An Australian first: Traditional owners direct Indigenous housing projects
We were chuffed to see this review in Domain of a presentation that we gave at the Housing Futures conference in Melbourne last week. Thanks to journalist Jenny Brown for picking up on this important story.
“The slowest of the art forms, and one that generally starts with considering local context, community connections and subtle elements like site lines, is spun into a whole new dimension when architecture needs to consider the world’s oldest living culture, clan, inter-family and moiety relationships, and the ancient insider knowledge of songlines.
In the Groote Eylandt part of East Arnhem Land, and in an Australian-first project where traditional owners rather than a government agency have directly employed an architecture firm to deliver “culturally empowered housing”, Perth practice TheFulcrum Agency has been learning a great deal about “the ability to work slowly”.
To a wide-ranging architectural forum Housing Futures, convened in Melbourne last Friday by Architecture Media, Fulcrum Agency principal Kieran Wong explained that with all the cultural constraints of the project commissioned by the Anindilyakwa Housing Aboriginal Land Council (AHAC), he saw “working slowly as the great opportunity of the project”.
Engaging in years of meetings in which members of 14 local clan groups had explained why the prescribed housing solutions of the past had failed, and all the changes and adaptations that would actually maintain wellbeing and necessary traditions, Wong said what was being asked for was “very different to any masterplan the [NT] government had on file”.
“We don’t need to invent anything. What we need to do is what works; to do it properly and not to rush it,” Wong said.”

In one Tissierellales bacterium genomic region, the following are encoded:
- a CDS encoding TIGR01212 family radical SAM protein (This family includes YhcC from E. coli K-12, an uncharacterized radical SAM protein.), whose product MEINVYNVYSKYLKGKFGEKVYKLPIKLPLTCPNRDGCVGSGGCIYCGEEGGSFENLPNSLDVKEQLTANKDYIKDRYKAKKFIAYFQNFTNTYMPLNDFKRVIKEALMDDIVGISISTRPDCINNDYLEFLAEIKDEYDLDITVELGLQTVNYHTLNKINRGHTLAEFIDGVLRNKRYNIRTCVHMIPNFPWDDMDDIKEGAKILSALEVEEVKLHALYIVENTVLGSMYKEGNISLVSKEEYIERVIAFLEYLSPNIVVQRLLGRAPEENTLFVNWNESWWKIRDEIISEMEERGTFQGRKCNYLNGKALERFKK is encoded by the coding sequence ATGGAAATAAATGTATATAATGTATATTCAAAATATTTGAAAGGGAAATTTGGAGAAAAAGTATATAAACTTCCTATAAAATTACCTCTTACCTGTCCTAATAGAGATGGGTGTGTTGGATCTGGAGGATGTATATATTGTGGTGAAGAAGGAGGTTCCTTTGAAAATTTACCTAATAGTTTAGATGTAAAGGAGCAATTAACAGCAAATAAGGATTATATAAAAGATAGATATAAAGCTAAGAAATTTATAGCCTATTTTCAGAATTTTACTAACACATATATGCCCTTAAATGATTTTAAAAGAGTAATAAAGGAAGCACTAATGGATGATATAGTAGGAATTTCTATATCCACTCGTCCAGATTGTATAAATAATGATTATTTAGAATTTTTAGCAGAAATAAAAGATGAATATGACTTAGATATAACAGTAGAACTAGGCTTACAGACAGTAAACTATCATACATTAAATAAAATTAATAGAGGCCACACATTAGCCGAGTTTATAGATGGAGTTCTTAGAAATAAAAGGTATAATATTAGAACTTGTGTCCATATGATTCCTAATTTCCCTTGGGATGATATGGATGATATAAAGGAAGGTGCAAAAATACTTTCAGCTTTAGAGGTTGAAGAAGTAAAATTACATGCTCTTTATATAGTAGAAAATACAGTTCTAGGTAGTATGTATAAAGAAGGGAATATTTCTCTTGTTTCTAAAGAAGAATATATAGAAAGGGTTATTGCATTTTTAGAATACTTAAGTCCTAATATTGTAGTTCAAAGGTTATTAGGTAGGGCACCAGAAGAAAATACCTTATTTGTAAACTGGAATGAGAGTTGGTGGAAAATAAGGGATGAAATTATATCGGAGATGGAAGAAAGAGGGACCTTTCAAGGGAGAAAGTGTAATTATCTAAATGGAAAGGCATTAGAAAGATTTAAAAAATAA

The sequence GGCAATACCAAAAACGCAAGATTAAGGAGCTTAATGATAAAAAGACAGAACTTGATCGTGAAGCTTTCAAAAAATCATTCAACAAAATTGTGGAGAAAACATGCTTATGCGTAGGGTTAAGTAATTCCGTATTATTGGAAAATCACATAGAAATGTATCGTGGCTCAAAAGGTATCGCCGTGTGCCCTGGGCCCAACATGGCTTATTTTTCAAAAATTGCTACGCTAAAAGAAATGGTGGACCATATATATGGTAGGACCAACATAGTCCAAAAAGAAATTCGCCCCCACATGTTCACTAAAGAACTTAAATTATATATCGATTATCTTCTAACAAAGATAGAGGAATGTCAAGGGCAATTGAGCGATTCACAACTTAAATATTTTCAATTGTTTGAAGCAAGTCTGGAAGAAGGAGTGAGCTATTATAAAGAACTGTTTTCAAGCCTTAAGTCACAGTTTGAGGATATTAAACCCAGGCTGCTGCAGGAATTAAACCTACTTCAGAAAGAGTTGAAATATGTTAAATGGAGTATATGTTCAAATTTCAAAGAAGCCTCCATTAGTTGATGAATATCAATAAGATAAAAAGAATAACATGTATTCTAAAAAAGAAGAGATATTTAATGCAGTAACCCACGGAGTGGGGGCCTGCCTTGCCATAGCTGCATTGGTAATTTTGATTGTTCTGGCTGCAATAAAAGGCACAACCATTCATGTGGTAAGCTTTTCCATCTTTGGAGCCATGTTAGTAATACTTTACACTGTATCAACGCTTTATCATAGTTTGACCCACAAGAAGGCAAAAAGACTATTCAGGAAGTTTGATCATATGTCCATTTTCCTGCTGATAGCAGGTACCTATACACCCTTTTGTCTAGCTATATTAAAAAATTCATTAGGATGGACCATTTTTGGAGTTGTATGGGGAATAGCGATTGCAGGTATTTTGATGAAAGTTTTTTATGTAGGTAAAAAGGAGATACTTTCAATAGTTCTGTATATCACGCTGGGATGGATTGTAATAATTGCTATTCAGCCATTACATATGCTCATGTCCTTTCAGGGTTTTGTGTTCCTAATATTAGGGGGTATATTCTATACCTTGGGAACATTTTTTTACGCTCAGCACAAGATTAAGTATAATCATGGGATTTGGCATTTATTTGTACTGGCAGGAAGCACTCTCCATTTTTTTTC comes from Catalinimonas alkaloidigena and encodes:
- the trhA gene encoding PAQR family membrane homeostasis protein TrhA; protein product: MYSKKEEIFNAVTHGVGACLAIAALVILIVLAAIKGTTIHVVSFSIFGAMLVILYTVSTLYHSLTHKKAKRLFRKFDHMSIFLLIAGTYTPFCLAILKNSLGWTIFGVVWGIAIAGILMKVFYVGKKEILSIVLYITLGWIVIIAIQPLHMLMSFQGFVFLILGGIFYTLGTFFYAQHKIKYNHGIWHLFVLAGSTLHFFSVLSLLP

Indigenous housing projects, he said, had the tendency “of burning architects out in repeating cycles of failure”.
Instead of doing more of the same, the Groote Eylandt projects are modelling what happens when the directions come straight from traditional owners and the ultimate occupants like Gregson Lalara, founding chair of the Anindilyakwa Housing Co-operative and, therefore, Wong’s boss.
To the audience of mainly capital city architects, Lalara outlined cultural behaviours that were not only different to those of settler Australia, “but different to other Indigenous cultures in Australia”.
He said the new generation housing needed to be properly mindful “of different privacy structures” that could govern inter-action between neighbours and even members of the same family who occupied a single house.
At times and for reasons of correct (social or ritual) moiety relationships, various members cannot share what would be normally be common spaces such as bathrooms.
On the old standard-issue housing model, this has led to hot-climate houses being shrouded in shade cloth or tarpaulin screening – both within a single structure and to ensure that outward viewpoints towards neighboring houses were not inappropriate.
Even where there is a sea view, or an excellent potential for cross-breeze ventilation, conventional design can very clumsily contravene tradition. “Houses can also be facing the wrong way, or towards the wrong part of the country,” Wong said. “And this has led to all sorts of strange enclosures happening.”
With the current housing projects still under construction, and with a five to 10-year delivery schedule, the emphasis has been on “making the houses incredibly elastic because of the way occupancy patterns can change over time”.
“In the life of a house, events – say through marriage – can change family groupings quite dramatically.
“These are not Western nuclear families and the houses need to have multiple entry and exit points so ‘poisonous cousins’ and in-laws don’t encounter each other.”
The screening devices that will continue to be a big part of making a house flexible must therefore have adaptable fixing points that don’t, at the same time, impede healthy ventilation. For this, gable roof-lines are proving useful. “We need simple formats that can be flipped,” Wong said.
Because of the belief in nocturnal sorcery, Lalara explained the need for certain outdoor areas to be floodlit.
The myriad subtle differences necessary in the designing and delivering of housing that will be successful for the resident communities has, says Wong, “been an amazingly engaging project in which we’ve sat down and talked properly”.
Taking the directions from the local communities has been “a milestone”, he says. “To hand back decision-making to the people of Groote has been a process of listening and trying to understand.”